On its website, CNN (2/21, Scutti) reports a new study suggests “simple walking tests can accurately diagnose a type of dementia that may sometimes be reversed when identified early and quickly treated.” CNN reports that patients with progressive supranuclear palsy (PSP) “tend to fling their legs forward while walking, and when turning, they do so abruptly and uncontrollably.” Meanwhile, patients with idiopathic normal pressure hydrocephalus (iNPH) “appear as if their feet are glued to the ground, and some swing their arms in an exaggerated way.” The findings were published in Neurology. (SOURCE: APA Headlines)

Excessive Alcohol Use May Increase Risk For All Types Of Dementia, Study Suggests.

 CNN (2/20, Lieber) reports a study looking at over 1 million adults released from hospitals in France between 2008 and 2013 suggests excessive alcohol use may increase the risk for all types of dementia, particularly early-onset dementia. Specifically, “researchers found that alcohol-use disorders were diagnosed in 16.5% of the men with dementia and 4% of the women with dementia – over twice as much as in those without dementia for both sexes.” This link “was particularly strong for those with early-onset dementia, diagnosed when the patient is younger than 65.” The findings were published in Lancet Public Health. (SOURCE: APA Headlines)

FDA Proposes New Pathway For Alzheimer’s Disease Treatments To Gain Approval

 Bloomberg News (2/15, Edney, Cortez, Langreth) reports the Food and Drug Administration has proposed allowing pharmaceutical companies to test potential treatments for Alzheimer’s disease “on patients years before the disease shows outward signs, and” the agency may “approve the therapies based on subtle biological signals rather than proof they alleviate symptoms.” The agency’s proposal would “open new paths for drugmakers after repeated failures from companies including Pfizer Inc., Eli Lilly & Co. and Merck & Co.” FDA Commissioner Scott Gottlieb said in a statement, “The brain, in many respects, is the last organ system where many aspects of our understanding of the underlying biology of disease remain uncertain. Symptoms and progression of neurological diseases can also vary significantly across patients, and even within patients, and across organ systems.” (SOURCE: APA Headlines)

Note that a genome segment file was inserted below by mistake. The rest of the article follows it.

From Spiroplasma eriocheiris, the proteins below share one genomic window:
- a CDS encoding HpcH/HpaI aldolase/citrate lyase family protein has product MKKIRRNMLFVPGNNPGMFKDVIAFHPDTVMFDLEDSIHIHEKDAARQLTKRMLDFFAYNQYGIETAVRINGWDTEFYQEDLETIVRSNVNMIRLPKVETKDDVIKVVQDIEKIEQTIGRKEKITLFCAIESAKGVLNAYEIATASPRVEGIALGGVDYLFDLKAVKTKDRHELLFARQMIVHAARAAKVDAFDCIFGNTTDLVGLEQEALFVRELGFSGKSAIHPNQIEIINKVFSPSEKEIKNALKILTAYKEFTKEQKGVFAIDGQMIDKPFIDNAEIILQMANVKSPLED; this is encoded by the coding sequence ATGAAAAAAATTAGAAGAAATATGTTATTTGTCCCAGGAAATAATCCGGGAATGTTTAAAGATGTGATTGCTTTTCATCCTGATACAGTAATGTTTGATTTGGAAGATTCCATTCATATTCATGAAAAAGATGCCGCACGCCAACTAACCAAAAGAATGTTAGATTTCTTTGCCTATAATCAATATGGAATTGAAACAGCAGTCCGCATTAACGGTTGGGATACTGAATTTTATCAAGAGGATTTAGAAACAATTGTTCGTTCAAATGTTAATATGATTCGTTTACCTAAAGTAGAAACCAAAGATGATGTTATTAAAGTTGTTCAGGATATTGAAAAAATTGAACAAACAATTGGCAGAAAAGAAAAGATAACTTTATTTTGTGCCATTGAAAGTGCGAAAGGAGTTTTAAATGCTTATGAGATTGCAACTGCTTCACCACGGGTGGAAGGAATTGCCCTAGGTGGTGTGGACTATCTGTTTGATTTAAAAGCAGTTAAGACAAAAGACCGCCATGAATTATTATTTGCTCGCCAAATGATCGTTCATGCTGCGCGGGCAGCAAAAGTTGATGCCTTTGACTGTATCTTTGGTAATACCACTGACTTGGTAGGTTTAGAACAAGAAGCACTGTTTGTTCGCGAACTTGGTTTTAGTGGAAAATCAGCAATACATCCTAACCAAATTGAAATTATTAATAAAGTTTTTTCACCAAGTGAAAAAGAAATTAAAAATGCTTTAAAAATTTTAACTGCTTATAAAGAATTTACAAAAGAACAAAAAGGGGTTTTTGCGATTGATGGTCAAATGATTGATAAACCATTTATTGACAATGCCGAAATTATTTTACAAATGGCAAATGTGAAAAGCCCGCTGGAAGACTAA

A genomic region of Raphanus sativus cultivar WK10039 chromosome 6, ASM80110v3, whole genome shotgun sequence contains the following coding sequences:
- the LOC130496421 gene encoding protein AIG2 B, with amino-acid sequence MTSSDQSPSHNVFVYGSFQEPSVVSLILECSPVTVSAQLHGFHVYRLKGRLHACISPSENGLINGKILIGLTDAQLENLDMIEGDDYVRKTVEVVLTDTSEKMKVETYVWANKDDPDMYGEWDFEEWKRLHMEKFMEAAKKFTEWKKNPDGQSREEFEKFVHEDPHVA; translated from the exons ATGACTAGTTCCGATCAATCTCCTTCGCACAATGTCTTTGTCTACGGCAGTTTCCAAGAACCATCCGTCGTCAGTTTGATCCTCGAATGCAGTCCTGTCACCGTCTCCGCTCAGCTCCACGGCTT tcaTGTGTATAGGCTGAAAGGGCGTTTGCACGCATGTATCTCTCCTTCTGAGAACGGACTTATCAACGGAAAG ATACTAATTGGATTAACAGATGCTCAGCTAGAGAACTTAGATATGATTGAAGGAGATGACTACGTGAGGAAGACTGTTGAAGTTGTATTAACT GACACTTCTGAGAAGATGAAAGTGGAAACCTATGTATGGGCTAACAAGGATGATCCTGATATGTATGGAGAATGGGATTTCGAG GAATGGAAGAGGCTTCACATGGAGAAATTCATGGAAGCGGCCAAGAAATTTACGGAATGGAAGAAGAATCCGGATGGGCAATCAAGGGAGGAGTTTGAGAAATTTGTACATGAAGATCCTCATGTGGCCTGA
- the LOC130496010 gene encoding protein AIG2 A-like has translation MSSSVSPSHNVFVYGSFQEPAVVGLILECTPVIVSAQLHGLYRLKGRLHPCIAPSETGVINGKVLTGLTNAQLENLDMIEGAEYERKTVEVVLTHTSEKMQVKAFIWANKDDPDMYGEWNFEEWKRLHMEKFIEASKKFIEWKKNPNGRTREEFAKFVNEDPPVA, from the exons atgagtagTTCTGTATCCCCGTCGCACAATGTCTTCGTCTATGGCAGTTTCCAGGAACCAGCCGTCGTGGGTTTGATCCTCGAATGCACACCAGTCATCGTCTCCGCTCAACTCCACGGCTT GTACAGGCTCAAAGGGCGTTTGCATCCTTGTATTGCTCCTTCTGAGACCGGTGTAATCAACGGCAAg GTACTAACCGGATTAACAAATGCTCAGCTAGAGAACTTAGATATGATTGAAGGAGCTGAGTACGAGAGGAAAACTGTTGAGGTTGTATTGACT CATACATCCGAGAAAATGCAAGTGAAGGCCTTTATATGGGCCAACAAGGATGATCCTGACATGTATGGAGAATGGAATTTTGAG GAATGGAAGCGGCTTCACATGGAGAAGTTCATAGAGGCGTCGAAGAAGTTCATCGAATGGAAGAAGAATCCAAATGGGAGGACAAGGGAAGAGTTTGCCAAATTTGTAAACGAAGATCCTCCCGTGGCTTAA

Alzheimer’s Disease Medicine Being Tested In Clinical Trial

 In a nearly 3,500-word article, TIME (2/15, Park) reports that aducanumab, a drug developed to treat Alzheimer’s disease, is now being tested in a clinical trial with 2,700 people around the world. The article highlights the experience of Peter Wooding, who has been diagnosed with Alzheimer’s disease, and who is participating in the study. (SOURCE: APA Headlines)

Women Twice As Likely As Men To Be Depressed, NCHS Data Reveal.

 The NBC News (2/13, Fox) website reports that “new data from the National Center for Health Statistics” find that while “there has not been a significant worsening of depression in the US over the past” 10 years, “women are twice as likely as men to be depressed.” Specifically, the data reveal that “between 2013 and 2016, 5.5 percent of men reported having had symptoms of depression, compared to 10.4 percent of women.” The findings were published online in the CDC’s NCHS Data Brief No. 303. (SOURCE: APA Headlines)

Childhood Heart Defects May Be Associated With Higher Risk Of Developing Early Onset Dementia, Research Suggests

 Reuters (2/12, Rapaport) reports that research suggests individuals “who survive childhood heart defects may have an increased risk of developing dementia before age 65.” The findings were published online in Circulation. HealthDay (2/12, Preidt) reports that investigators “analyzed the medical records of more than 10,600 people in Denmark born with a heart defect between 1890 and 1982.” MedPage Today (2/12, Lou) reports, “Overall, the Danish congenital heart disease population was at 61% elevated risk of dementia compared with peers without congenital defects.” The data indicated that “they were particularly likely to get early-onset dementia...but more likely to get dementia later on in life as well.” Medscape (2/12, Wendling) and Healio Cardiology Today (2/12, Dobkowski) also cover the story. (SOURCE: APA Headlines)

People With Positive Beliefs About Aging May Have A Reduced Risk Of Developing Dementia, Research Suggests.

HealthDay (2/7, Norton) reports that “people with positive beliefs about aging had a nearly 44 percent lower risk of developing dementia over the next four years than those with a dimmer outlook,” researchers concluded after studying some “4,765 older adults.” The findings were published online Feb. 7 in PLOS One. (SOURCE: APA Headlines)

TBI May Increase The Risk For Dementia Even Decades Later, Study Suggests.